Eurostar sees strong recovery of business travel
Has the pandemic made an end to regular business travel abroad? Not according to Eurostar, which reports a significant uptick in business travel in the first half of 2022. Business travel on the high-speed rail service that connects the UK to continental Europe is now at 70 percent of 2019 levels, while the number of daily services is still a quarter lower than it used to be.
Eurostar reports that the recovery in business travel between London and Paris following the lifting of corona restrictions has been fastest for French and US companies, with the banking, luxury and consultancy sectors mainly driving the recovery. Business travel volume reached 70 percent of 2019 levels in May and June this year, excluding the days of school holidays and the UK’s Jubilee weekend and national rail strike.
“Business travel has picked up faster than we expected in 2022, especially considering that we are still only providing about three quarters of our pre-pandemic transport plan”, says François Le Doze, Commercial Director of Eurostar. “We are confident that this trend will continue after the summer period, when September is typically a key month for business travel.” At the hight of the pandemic, Eurostar passenger numbers were down with a staggering 95 percent.
Not the end of regular business travel
According to a new survey commissioned by Eurostar, 78 percent of business travellers expect to travel as much between the UK and Europe as in 2019, or more. Face-to-face contact between businesses and customers is the driving force behind travel according to 90 percent of the 1000 respondents. According to Eurostar, the outcome “undermines fears that the new hybrid or 100 percent remote working model is the end of regular business travel”.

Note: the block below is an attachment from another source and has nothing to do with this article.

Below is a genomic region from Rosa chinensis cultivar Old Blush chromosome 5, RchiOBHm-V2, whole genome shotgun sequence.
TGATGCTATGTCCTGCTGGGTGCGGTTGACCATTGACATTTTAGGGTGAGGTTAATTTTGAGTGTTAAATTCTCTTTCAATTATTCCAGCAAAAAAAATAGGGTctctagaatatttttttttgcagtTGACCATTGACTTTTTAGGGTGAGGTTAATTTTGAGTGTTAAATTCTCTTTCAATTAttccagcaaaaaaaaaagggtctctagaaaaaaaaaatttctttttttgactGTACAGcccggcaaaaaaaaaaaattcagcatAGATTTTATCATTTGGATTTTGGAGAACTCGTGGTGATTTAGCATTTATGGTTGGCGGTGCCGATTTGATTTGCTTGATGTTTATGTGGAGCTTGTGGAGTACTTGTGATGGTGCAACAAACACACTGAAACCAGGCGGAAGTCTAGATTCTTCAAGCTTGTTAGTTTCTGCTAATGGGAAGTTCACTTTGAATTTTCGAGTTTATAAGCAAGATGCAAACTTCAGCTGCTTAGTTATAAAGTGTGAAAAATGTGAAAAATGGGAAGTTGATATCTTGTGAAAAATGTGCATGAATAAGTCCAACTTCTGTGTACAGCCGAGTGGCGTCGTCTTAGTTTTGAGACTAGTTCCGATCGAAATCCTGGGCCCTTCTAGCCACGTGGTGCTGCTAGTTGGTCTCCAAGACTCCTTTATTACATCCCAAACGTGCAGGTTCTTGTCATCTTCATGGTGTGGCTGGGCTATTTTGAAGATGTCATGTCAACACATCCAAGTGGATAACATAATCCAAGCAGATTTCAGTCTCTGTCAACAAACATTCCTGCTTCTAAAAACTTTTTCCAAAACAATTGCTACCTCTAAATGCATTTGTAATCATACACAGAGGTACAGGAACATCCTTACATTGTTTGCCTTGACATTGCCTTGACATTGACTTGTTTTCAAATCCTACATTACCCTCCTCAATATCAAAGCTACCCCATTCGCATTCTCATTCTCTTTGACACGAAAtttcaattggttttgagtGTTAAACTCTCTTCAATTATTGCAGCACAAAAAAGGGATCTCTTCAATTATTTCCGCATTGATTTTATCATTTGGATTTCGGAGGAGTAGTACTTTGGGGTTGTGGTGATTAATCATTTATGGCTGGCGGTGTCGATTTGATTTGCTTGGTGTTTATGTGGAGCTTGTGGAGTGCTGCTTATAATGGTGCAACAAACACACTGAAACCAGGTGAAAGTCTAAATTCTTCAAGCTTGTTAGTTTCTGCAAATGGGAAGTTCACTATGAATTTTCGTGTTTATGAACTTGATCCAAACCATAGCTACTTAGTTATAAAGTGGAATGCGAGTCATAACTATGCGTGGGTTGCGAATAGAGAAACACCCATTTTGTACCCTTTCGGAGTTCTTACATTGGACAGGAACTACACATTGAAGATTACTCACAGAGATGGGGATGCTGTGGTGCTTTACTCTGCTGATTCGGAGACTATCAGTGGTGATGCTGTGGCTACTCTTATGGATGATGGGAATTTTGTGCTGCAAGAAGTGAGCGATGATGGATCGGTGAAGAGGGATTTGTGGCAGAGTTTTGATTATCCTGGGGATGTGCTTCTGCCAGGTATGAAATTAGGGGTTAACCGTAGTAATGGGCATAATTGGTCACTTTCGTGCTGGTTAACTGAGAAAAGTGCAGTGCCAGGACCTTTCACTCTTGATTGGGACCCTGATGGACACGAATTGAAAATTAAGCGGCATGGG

This does however mean that for business travellers, 22 percent of the clientele Eurostar had before the pandemic would use the service less, although more and more companies could opt to take the train for business travel. This is also reflected by the growth in the number of corporate accounts at Eurostar by 40 percent since 2019, indicating more companies are indeed choosing rail for their business trips. This data refers to Eurostar corporate customers who have a managed travel account with a dedicated corporate account manager or travel management agency. For smaller companies or companies who travel the distance less regularly, trips that are also for business are likely not all reflected in these numbers.
Eurostar also reports that more than a quarter of the business traveller respondents feel the need to make up for time lost during the pandemic by extending their business trips. 86 percent said to be considering this ‘business + leisure’ approach in 2022.
Sustainability at the core
According to the now sole passenger operator that runs trains through the Channel Tunnel, “sustainability is now at the heart of many business travel policies”. This year, more than 20 percent of Eurostar’s corporate customers are mandating train travel whenever possible. Eurostar’s survey confirms this trend, with a quarter of respondents saying that their employer mandates train travel for business trips. This figure is remarkably higher for smaller companies than for bigger ones.
“It’s great to see that in France and the Netherlands, governments are following the same path as business, using politics to influence travel choices for the benefit of the environment”, says Le Doze. To what policies he is referring to is unclear, although a domestic flight ban came into force last April in France for routes that can be covered by train in two and a half hours or less. A trip from Paris to London is however not domestic. One flight is equivalent to 13 Eurostar journeys in terms of carbon footprint, according to Eurostar.
Several parties in the Netherlands are also advocating for a ban on short flights, but this has not materialised yet. Although a motion to ban flights to Brussels was adopted by the Dutch parliament back in 2019, it was not carried out by the minister at the time because “it would be against the EU rules of a free market”, reported Dutch newspaper Trouw.
To get more (business) travellers to choose the train, it does need to be the most attractive option. “We are committed to working with the rail industry to further optimise our timetables and connections to enable more passengers to choose rail over air”, says Le Doze. With the merger with Thalys ahead, Eurostar has announced the addition of a fourth return service on its London-Amsterdam route from September. The new train will leave London at 6.16 am, which is specifically to better serve the needs of the business market.